edit on 5/25/14 by dragonridr because: (no reason given)



posted on May, 25 2014 @ 03:11 AM
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a reply to: neoholographic
When I hear this conversation I feel that one point needs to be made clear: The idea that consciousness collapses the wave is valid, the idea that human consciousness does is not. An animal mind, a robot mind, even a system that changes states is enough to create those effects. If you want to assert a role for consciousness you can do so, but in so doing, you need to be prepared to accept the strange idea that we all live in a sea of consciousness, a sea of mind constantly creating the world, a world in which your cat is as active a creating mind as you are.



posted on May, 25 2014 @ 09:58 PM
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originally posted by: tridentblue
a reply to: neoholographic
When I hear this conversation I feel that one point needs to be made clear: The idea that consciousness collapses the wave is valid, the idea that human consciousness does is not. An animal mind, a robot mind, even a system that changes states is enough to create those effects. If you want to assert a role for consciousness you can do so, but in so doing, you need to be prepared to accept the strange idea that we all live in a sea of consciousness, a sea of mind constantly creating the world, a world in which your cat is as active a creating mind as you are.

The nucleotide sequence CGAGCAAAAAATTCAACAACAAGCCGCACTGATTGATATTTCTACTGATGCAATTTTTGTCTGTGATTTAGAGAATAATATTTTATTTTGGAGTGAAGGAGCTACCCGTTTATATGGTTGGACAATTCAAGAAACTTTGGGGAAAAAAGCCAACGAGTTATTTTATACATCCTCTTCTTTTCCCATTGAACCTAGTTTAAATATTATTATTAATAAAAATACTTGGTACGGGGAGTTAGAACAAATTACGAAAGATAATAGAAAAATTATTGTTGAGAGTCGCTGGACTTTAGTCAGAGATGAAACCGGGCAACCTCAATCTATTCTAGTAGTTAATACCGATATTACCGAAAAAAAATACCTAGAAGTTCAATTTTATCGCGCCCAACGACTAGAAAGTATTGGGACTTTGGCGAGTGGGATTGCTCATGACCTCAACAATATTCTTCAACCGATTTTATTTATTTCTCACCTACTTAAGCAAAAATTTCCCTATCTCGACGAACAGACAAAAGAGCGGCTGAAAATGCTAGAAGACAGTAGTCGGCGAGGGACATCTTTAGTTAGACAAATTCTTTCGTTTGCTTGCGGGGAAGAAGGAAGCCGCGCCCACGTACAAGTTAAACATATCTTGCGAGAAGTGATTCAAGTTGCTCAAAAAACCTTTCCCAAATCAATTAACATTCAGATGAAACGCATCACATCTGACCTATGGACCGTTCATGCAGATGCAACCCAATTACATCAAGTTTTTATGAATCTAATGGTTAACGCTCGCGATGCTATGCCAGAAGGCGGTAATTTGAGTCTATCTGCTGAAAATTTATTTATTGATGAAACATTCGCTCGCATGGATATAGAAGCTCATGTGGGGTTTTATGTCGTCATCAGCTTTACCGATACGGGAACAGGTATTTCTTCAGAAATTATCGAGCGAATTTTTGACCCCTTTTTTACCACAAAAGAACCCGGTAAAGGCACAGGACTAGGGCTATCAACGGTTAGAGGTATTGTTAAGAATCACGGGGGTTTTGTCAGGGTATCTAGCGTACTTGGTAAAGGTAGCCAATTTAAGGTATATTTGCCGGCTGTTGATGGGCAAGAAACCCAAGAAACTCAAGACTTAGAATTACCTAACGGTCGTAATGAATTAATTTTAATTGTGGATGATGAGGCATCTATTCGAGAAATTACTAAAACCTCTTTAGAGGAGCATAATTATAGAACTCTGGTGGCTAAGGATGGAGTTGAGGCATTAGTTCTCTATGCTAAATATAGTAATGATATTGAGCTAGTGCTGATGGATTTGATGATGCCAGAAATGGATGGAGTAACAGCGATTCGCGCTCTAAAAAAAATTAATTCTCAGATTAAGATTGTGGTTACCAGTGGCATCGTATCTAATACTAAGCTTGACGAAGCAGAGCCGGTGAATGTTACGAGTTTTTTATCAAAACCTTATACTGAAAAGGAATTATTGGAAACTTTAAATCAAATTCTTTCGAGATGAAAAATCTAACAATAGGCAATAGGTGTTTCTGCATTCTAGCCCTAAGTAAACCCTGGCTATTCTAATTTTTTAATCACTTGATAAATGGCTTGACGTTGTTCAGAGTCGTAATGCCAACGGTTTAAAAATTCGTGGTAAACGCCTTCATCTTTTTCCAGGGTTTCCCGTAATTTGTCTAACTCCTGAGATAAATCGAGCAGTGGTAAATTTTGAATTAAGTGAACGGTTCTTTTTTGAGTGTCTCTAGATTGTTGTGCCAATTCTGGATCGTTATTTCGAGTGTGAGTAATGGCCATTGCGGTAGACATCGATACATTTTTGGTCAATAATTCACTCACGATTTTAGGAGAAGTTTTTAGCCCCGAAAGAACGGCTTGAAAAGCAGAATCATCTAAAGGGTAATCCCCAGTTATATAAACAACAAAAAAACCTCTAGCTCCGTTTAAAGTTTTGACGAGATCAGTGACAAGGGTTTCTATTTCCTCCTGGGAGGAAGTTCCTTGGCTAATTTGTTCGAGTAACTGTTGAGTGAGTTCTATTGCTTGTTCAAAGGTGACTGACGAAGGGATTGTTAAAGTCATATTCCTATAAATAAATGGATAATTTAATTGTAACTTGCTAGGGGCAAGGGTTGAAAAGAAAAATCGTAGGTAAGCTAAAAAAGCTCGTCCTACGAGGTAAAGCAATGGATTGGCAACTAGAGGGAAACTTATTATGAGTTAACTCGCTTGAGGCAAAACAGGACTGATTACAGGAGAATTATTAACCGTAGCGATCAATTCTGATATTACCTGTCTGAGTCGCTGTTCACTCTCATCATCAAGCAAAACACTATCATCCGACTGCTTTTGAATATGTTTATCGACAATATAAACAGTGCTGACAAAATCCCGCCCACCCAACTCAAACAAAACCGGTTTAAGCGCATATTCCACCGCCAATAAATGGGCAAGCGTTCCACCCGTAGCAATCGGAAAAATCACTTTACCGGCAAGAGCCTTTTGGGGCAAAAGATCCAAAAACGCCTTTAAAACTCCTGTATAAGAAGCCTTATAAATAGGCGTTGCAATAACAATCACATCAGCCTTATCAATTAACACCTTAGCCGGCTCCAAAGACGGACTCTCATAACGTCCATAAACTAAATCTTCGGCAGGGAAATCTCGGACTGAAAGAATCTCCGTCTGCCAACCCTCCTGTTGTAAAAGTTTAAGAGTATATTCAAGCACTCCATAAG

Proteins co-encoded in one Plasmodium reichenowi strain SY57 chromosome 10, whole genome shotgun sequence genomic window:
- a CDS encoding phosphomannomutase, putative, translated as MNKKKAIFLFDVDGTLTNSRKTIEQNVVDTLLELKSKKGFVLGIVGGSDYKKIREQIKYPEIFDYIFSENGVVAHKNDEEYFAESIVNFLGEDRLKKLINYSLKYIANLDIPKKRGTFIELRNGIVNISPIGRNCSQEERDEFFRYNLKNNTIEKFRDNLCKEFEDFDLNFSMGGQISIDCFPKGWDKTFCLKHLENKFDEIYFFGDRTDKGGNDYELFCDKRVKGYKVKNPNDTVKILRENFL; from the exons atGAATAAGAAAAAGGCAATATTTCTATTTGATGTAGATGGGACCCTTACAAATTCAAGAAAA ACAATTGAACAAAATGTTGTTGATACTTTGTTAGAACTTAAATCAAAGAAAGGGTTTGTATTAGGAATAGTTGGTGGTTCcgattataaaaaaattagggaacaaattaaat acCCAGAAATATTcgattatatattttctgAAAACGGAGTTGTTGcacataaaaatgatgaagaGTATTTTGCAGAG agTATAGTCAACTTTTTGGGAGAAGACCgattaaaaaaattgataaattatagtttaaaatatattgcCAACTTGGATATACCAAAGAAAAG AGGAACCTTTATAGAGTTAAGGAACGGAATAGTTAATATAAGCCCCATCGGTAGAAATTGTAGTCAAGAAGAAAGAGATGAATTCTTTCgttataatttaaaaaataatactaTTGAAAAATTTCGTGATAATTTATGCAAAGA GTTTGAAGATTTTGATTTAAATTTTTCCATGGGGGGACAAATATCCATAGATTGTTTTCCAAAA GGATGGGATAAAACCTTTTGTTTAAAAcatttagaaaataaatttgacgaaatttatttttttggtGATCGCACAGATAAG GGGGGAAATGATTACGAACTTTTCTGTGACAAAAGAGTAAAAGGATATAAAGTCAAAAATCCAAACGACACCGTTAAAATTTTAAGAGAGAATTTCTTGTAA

Id go even a step further and say just the act of putting a slit in the way of the path of light. As the light passes through the slit this will cause diffraction altering the path of photons. Anytime anything is added to any experiment will change factors and give different results.



posted on May, 26 2014 @ 11:53 AM
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a reply to: dragonridr